The marketing partnership between beer giant Bud Light and trans influencer Dylan Mulvaney, which saw the brand face severe backlash, was launched without the knowledge and approval of senior executives of the parent company Anheuser-Busch, according to a new report. This comes as the company saw $6 billion wiped out from its market capital since Mar 31.
The partnership, which was announced on April 2, generated a lot of criticism from some quarters. Country musicians John Rich and Travis Tritt cut connections with the company, while musician Kid Rock posted a video of himself firing at cases of Bud Lite. And Anheuser-Busch has since gone silent on Twitter.
While several celebrities have slammed Bud Light for its partnership with Mulvaney, some have come in support of the company also. The ferocious backlash has been criticized as being exaggerated by shock jock Howard Stern and podcaster Joe Rogan, who said, "I think it's stupid."
Anheuser-Busch is also standing by the campaign, while the marketing team that oversaw the campaign is still in place, including Alissa Gordon Heinerscheid, vice president, marketing, who led the campaign.
However, a new report claims that the ill-fated partnership between Bud Light and Mulvaney was launched without the approval of senior executives of Anheuser-Busch.
According to a report in The Daily Wire, two sources with knowledge of the situation claimed that "behind the scenes at AB, 'no one at a senior level' was aware of the partnership that has now dominated headlines for weeks, and the decision to include Mulvaney in the campaign was taken by a 'low-level marketing staffer.'
According to a DailyMail.com citing the Daily Wire report, this claim is made despite the attention given to Alissa Heinerscheid, vice president of marketing at Bud Light, for comments she made in an interview just days before the Mulvaney partnership, in which she stated that she wanted to update the brand's reputation for being "fratty" for "inclusivity."
The Daily Wire, however, cited a source who said that the partnership was undertaken by a "low-level marketing staffer who helps manage the hundreds of influencer engagements they do."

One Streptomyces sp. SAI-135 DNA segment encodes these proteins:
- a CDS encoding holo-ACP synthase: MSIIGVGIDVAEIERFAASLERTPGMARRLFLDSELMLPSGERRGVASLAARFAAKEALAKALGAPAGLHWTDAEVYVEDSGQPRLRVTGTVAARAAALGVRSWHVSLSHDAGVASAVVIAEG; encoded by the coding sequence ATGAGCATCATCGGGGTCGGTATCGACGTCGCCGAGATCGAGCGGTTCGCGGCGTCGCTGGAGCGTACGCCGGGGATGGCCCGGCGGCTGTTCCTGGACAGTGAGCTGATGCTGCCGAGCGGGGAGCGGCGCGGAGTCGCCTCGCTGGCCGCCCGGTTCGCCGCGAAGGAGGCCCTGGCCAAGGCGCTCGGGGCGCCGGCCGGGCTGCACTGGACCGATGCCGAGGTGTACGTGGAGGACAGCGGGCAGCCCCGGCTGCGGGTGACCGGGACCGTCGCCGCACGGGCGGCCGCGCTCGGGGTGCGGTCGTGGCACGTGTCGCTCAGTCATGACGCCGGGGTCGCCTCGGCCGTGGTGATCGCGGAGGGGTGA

"It was a mistake," the source told the outlet.
Heinerscheid, who was hired as the marketing executive to revamp Bud Light's image last year, sought to spearhead a female, inclusivity revolution at the brand. She bragged about including "inclusivity" as a goal and featuring women prominently in Bud Light's advertisements.
"I'm a businesswoman. I had a really clear job to do when I took over Bud Light, and it was this brand is in decline. It's been in decline for a really long time.
"And if we do not attract young drinkers to come and drink this brand, there will be no future for Bud Light. So I had this super clear mandate. It's like we need to evolve and elevate this incredibly iconic brand.
"What does evolve and elevate mean? It means inclusivity. It means shifting the tone. It means having a campaign that's truly inclusive and feels lighter and brighter and different.
"And appeals to women and to men," she said in an interview on March 30.
Moreover, she also criticized the previous branding of the company, saying: "We had this hangover, I mean Bud Light had been kind of a brand of fratty, kind of out-of-touch humor, and it was really important that we had another approach."
Heinerscheid's comments and partnership with Mulvaney have drawn criticism. The company has remained silent, despite the fact that many people are opposing Anheuser-Busch's goods.
"Anheuser-Busch works with hundreds of influencers across our brands as one of many ways to authentically connect with audiences across various demographics and passion points," a spokesperson for the company told Fox News.
"From time to time, we produce unique commemorative cans for fans and for brand influencers, like Dylan Mulvaney. This commemorative can was a gift to celebrate a personal milestone and is not for sale to the general public."